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Anywhere but

The U.S. District Court for the Southern District is more than able to handle such a trial, and we have no doubt that a reliable and competent jury can be put together for what is expected to be a lengthy hearing of the evidence against these men.

But the greater question is the ability of Lower Manhattan itself, including the various other courts, to handle the unprecedented security surrounding an event such as this.

We speak with more than a little local knowledge in this regard being ourselves located in the lower reaches of Manhattan. The area can be a stressful place to negotiate, even on a quiet day.

As stated, we have no issue with a civilian trial. Some who are calling for military tribunals are giving off the impression, or sense, that such courts are more efficient, or more likely to return guilty verdicts.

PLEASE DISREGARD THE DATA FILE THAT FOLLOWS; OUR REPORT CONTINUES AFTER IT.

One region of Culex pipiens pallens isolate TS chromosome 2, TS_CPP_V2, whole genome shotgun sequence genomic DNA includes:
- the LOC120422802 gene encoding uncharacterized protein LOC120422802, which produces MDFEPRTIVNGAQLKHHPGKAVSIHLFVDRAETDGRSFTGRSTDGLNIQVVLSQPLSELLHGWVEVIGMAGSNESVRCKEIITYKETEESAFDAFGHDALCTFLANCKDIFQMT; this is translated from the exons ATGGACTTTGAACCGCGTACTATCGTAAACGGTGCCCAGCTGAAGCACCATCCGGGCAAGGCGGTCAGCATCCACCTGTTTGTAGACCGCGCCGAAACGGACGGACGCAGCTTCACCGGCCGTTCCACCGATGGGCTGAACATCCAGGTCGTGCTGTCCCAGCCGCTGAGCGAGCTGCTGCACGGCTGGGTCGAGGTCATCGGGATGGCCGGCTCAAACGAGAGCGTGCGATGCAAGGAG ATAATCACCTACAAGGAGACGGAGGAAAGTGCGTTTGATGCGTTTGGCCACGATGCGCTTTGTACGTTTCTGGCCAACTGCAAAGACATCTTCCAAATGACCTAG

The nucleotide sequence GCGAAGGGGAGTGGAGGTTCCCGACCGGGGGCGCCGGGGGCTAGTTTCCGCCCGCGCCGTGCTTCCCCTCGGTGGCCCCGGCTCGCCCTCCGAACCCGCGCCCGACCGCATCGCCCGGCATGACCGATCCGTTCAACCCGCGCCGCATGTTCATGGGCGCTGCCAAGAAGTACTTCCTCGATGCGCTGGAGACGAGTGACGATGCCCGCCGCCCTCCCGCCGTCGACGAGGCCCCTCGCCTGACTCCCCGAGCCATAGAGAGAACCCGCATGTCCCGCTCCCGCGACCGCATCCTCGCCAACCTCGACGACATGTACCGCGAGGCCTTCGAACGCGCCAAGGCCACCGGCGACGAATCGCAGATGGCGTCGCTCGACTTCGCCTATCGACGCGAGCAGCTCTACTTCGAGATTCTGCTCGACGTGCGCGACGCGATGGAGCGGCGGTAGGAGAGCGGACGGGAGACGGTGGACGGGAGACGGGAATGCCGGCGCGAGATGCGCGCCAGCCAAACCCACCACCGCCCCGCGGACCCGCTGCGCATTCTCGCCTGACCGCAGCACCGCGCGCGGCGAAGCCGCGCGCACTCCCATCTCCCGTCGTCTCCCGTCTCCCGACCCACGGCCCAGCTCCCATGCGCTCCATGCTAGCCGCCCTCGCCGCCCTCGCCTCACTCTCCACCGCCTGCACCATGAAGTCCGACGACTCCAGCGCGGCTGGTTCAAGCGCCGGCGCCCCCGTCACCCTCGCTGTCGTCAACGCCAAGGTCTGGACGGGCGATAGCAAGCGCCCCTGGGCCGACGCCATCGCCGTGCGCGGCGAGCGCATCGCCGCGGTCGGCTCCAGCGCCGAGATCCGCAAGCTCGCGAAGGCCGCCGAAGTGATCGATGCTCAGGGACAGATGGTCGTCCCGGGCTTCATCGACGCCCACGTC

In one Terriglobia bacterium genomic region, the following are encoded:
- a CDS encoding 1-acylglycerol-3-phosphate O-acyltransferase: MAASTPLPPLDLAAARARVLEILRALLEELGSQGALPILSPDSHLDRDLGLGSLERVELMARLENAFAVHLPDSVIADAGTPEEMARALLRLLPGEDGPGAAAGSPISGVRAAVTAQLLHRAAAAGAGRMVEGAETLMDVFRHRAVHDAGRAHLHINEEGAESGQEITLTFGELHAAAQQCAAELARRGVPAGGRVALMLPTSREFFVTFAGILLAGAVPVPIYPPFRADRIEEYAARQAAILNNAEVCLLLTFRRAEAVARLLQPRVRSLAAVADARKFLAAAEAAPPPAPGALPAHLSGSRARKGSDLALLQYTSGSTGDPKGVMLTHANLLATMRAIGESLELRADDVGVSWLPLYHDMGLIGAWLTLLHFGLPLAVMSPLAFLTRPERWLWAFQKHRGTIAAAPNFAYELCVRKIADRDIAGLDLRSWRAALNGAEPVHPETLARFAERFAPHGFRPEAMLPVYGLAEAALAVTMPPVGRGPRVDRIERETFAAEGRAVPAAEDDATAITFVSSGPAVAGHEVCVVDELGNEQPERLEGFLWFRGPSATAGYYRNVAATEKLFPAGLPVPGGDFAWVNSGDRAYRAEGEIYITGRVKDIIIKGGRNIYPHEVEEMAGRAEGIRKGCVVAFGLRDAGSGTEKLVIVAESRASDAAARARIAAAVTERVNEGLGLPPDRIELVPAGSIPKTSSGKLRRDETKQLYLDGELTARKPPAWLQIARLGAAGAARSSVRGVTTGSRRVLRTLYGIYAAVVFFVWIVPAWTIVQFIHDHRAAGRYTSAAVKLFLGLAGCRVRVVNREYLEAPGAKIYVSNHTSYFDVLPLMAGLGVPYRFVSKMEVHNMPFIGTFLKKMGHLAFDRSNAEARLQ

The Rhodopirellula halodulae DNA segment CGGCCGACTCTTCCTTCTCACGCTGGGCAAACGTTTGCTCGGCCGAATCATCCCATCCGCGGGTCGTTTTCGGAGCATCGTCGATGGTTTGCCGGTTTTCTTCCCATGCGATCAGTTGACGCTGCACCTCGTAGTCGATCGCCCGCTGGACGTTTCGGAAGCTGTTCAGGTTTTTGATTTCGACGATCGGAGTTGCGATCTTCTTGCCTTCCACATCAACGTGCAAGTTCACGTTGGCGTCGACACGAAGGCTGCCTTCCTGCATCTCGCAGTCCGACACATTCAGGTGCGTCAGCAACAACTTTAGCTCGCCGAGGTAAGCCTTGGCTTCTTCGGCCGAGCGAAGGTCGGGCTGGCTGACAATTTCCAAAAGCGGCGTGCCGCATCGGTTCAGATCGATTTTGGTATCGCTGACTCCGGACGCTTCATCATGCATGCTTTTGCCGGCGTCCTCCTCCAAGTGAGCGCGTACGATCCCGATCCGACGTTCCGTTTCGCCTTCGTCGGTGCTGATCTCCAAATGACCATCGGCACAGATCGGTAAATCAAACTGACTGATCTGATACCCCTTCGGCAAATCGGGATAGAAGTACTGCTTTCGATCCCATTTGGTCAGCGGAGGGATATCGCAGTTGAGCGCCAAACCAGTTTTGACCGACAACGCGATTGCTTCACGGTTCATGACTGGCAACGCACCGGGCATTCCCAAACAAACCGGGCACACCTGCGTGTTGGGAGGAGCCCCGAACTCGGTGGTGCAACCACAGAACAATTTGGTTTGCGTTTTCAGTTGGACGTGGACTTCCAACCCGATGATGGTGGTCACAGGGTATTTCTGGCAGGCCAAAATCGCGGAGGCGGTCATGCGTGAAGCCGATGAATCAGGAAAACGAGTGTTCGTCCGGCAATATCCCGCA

This is not the case. No less so than civilian courts, military panels are required to comply with the Constitution and judge cases with fairness and impartiality. They are not kangaroo courts.

Again, we speak with some degree of familiarity with regard to the manner of trial. Over the years, the Echo, and many groups and individuals by ways of its pages, have taken issue with the use of Diplock non-jury courts in Northern Ireland.

The fear that somehow these accused are going to walk free if their cases are left in the hands of the civilian court system is understandable, given what occurred on September 11, and given the sense of outrage that is still felt to this day.

But the fact remains: we hold ourselves to a higher standard, indeed the highest standard, in the administration of justice. This trial will be a test of our faith in this regard but, we believe, a test that the system will pass.

That passing, however, should occur in a place other than the congested streets of Manhattan's southern tip.

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